DecodeME, the world’s largest study of chronic fatigue syndrome to launch in UK

Katie Hoare
By Katie Hoare,
updated on Jun 23, 2020

DecodeME, the world’s largest study of chronic fatigue syndrome to launch in UK

A new study brings hope for thousands as the world's largest genetic study of chronic fatigue syndrome is set to launch in 2021

A partnership between UK scientists and patients with chronic fatigue syndrome (CFS) is launching the world’s largest DNA study of CFS, after securing £3.2m of funding from the Medical Research Council and National Institute for Health Research.

The condition, thought to affect 250,000 people in the UK has debilitating symptoms that often leave sufferers bed-bound. This pioneering study 'aims to shine a light on the debilitating long-term condition.' There isn't currently a cure for CFS, also known as myalgic encephalomyelitis (ME).

The DecodeME study will take part in early 2021 and will analyse DNA from the saliva of sufferers with CFS/ME. The hope is to determine if the disease is partly genetic, which will help to identify what causes it, and find effective treatment.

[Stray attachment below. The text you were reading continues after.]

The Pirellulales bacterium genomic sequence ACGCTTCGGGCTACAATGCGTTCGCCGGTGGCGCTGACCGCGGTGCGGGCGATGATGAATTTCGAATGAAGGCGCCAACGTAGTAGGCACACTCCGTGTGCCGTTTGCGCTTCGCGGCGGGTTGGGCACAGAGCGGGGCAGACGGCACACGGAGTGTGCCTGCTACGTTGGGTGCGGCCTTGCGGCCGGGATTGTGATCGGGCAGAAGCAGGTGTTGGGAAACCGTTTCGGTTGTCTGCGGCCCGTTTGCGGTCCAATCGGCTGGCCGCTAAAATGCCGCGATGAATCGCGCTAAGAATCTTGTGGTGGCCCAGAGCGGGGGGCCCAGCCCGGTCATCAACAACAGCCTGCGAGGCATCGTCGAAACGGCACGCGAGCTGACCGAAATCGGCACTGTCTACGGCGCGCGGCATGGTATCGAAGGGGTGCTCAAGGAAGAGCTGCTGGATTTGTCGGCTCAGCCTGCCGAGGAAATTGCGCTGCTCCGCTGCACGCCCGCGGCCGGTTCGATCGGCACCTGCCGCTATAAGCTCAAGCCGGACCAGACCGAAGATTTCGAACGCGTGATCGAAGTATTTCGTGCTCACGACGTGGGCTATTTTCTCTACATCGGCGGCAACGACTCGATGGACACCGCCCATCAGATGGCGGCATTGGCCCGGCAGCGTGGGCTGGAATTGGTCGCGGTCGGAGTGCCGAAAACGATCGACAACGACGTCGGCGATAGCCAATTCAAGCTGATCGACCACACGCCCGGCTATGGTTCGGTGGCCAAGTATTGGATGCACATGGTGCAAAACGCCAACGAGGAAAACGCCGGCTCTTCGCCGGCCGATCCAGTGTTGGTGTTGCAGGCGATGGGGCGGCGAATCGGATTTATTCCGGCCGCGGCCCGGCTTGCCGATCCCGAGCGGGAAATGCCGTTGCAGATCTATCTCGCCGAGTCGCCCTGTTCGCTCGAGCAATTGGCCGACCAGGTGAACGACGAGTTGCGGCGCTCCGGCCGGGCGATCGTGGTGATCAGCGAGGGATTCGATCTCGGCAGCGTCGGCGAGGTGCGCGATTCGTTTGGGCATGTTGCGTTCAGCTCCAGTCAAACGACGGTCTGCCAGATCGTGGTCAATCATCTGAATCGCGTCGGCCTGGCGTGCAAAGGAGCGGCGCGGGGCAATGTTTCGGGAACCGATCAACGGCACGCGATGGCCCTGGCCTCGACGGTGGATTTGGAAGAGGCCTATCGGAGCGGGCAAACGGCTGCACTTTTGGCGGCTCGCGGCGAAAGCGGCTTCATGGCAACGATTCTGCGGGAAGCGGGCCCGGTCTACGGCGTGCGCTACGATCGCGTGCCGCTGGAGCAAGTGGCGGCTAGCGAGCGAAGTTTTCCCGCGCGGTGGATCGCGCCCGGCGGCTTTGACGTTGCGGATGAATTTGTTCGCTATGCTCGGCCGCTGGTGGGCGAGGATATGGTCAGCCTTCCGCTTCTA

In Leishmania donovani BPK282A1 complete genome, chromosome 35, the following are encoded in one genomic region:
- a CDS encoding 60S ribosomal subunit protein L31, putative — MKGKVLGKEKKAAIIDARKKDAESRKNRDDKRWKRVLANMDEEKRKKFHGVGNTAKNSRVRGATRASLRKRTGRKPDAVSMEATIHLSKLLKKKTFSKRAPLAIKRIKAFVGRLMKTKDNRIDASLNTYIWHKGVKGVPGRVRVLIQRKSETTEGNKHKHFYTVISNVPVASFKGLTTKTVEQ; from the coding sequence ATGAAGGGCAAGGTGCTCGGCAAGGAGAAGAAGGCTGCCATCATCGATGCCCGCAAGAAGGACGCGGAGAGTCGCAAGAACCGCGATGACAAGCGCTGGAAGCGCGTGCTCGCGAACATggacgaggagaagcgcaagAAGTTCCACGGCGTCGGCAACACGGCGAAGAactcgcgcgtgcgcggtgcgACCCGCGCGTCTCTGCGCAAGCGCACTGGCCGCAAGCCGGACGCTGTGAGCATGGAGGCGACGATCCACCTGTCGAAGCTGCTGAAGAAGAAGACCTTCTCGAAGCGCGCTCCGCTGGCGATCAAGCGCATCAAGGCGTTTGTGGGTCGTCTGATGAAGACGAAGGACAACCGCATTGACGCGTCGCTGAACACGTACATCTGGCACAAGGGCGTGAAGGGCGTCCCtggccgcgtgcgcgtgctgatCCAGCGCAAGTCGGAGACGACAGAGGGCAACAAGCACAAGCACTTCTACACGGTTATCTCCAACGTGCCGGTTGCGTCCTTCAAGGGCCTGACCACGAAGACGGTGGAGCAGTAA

The biomedical study is looking for 20,000 participants who are 16 or over and have CFS/ME, and are interested in speaking with carers as well.

Speaking to The Guardian, Professor Chris Ponting of the Medical Research Council Human Genetics Unit at the University of Edinburgh who is leading the study, says, “Our focus will be on DNA differences that increase a person’s risk of becoming ill with ME/CFS. We chose to study DNA because significant differences between people with, and without, ME/CFS must reflect a biological cause of the illness.”

This study brings hope to thousands of patients who often face stigma and judgement (the condition is often misconstrued as ‘being tired’), as a result of a deep misunderstanding of the symptoms patients deal with on a daily basis.

The main symptom of chronic fatigue syndrome is extreme physical and mental exhaustion, that doesn’t ease with rest and sleep. Other symptoms can include memory loss, poor concentration, muscle and joint pain, headache, swollen glands, heart palpitations and extreme sensitivity to light and temperature.

As with any chronic condition, the severity of the symptoms can range from mild to severe, and can often change on a daily basis.

If you struggle with CFS/ME and would like to volunteer to take part, you can sign up with the study’s website. When the study begins, you’ll be mailed a secure collection kit which you can send back your saliva sample for researchers to compare against on-sufferers.

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